Ah, March. For college basketball fans, it’s a welcome time of madness. Those who enjoy all things green say “cheers” to St. Patrick’s Day. And when folks are ready to leave dreary winter behind, March signals the hope of spring.
For RDNs (registered dietitian nutritionists) like me, there’s another reason March is a big deal. It’s National Nutrition Month, which has been championed by the Academy of Nutrition and Dietetics since they initiated it as a one-week event in 1973.
Make the month count by building awareness
Being mindful of good nutrition certainly matters every day, every month of the year. Educating employees about nutrition and modifying the workplace environment may be an effective approach for promoting weight loss at work.1 National Nutrition Month is a great time for employers to raise awareness about the value of proper nutrition in the workplace.
Along with other interventions such as fitness and behavioral health, practical nutritional solutions can help:2
- Reduce absenteeism
- Improve productivity
- Lower direct costs such as health plan premiums and worker’s comp claims
On-site insights from nutritionists
If you want to build awareness and facilitate behavior change, in-person services from an RDN can help your organization create and sustain a culture of healthy nutrition. An on-site RDN can reach your entire population on an ongoing basis to:
- Build trusted relationships with employees
- Stay on top of the latest nutrition science
- Connect your employees with health and wellness services
- Work with local food providers to make nutritious food choices available at the workplace
Nutrition solutions tailored to your company culture
By getting to know a company’s culture, an RDN can create fresh, modern ideas that speak to your employees’ needs. After all, cookie-cutter solutions aren’t appetizing for anyone!
Here are just a few real-life examples of how an on-site nutritionist can connect with diverse company cultures to guide employees toward better health.
Sustainable practices and green living initiatives drive a California company’s corporate culture. Its on-site RDN created an approach to nutrition that fed off this insider knowledge of the company’s culture. The approach included:
- Coaching on plant-based eating
- Using kitchen waste from the cafeteria to teach employees how to re-grow vegetables from food scraps
- Helping educate employees about composting
Bringing nutrition home
A technology company wanted to go beyond creating better nutrition solutions within the organization. It wanted to help employees’ families make better food choices, too. Knowing that, the on-site RDN offered a number of unique educational methods that employees could bring home. For instance, she presented a “mystery meal” challenge to employees. This called for employees to eat a food without knowing what it was until they tasted it and felt its texture. It taught adults to understand how young children approach new foods.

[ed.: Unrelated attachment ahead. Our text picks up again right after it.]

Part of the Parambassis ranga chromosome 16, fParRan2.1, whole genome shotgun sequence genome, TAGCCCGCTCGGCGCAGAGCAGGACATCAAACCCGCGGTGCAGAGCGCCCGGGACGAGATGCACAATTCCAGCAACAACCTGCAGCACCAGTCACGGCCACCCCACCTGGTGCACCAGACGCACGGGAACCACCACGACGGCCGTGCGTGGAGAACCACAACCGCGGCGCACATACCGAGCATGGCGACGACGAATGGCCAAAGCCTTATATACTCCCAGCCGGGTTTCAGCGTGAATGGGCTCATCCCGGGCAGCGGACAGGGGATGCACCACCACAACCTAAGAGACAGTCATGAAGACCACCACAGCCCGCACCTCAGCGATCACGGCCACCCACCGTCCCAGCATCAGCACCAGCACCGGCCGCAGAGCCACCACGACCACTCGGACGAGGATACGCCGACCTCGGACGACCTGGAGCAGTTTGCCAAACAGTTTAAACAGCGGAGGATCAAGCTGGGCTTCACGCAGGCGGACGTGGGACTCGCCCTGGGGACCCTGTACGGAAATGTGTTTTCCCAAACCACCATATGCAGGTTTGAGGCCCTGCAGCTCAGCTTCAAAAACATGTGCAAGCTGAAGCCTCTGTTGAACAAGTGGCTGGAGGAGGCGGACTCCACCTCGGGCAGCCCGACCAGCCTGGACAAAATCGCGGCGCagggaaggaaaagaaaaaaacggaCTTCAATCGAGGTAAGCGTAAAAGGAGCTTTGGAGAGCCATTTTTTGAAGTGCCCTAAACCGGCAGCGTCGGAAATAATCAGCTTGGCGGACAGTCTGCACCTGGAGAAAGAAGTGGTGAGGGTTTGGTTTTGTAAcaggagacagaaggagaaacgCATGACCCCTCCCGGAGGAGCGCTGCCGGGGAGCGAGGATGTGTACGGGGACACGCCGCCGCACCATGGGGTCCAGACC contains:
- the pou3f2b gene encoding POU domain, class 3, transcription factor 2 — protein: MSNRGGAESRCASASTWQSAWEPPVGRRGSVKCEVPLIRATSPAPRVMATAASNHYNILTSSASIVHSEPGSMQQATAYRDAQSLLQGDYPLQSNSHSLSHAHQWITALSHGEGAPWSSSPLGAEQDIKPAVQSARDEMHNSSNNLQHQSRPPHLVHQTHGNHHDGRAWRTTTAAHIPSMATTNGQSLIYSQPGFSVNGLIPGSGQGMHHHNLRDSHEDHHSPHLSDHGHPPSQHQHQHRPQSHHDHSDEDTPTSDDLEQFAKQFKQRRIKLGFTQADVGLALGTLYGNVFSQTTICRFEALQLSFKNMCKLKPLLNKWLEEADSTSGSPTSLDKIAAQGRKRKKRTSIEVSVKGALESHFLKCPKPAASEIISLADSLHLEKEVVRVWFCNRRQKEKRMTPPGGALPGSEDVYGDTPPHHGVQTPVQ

Creative ideas with a custom approach
Just as one size doesn’t fit all, one size doesn’t feed all. On-site registered dietitian nutritionists recognize the diversity of each company and apply nutritional principles in ways that resonate with workers. Other ideas that have been inspired by an individual company’s culture include:
- Healthy food drives to engage employees and improve their communities
- A nutrition-driven book club
- Friendly, family food challenges
On-site nutritionists are a helping hand
National Nutrition Month is a great reminder that nutrition can help your employees thrive and your company succeed. An on-site RDN can be your guide and offer creative solutions that are focused on your company’s specific needs and culture. RDNs can serve up personalized nutrition education to your workforce as bite-sized healthy habits.
To learn more, visit optum.com.
Join the conversation. Do you plan to share information about National Nutrition Month with your employees? Tell us about it in the comments below or on our social media pages.
- Geaney F, Kelly C, Scotto Di Marrazzo J. The effect of complex workplace dietary interventions on employees’ dietary intakes, nutrition knowledge and health status: A cluster controlled trial. Preventive Medicine. 2016 (89): 76–83. Accessed Feb. 20, 2019.
- Centers for Disease Control and Prevention. Workplace health model. May 13, 2016. cdc.gov/workplacehealthpromotion/model/index.html. Accessed Jan. 18, 2019.
About the author
Alison Purkey, RDN
Alison Purkey, RDN, is the product director for Optum On-Site Registered Dietitian and Nutrition Services. She has worked in health and wellness for more than 10 years. She began her career as a clinical dietitian and then transitioned into the field of population health management. Throughout her professional career, Alison has lived out her passion for improving the well-being and quality of life of individuals, organizations and communities. She pairs her clinical background with her experience in client relationships, workplace culture and industry market trends.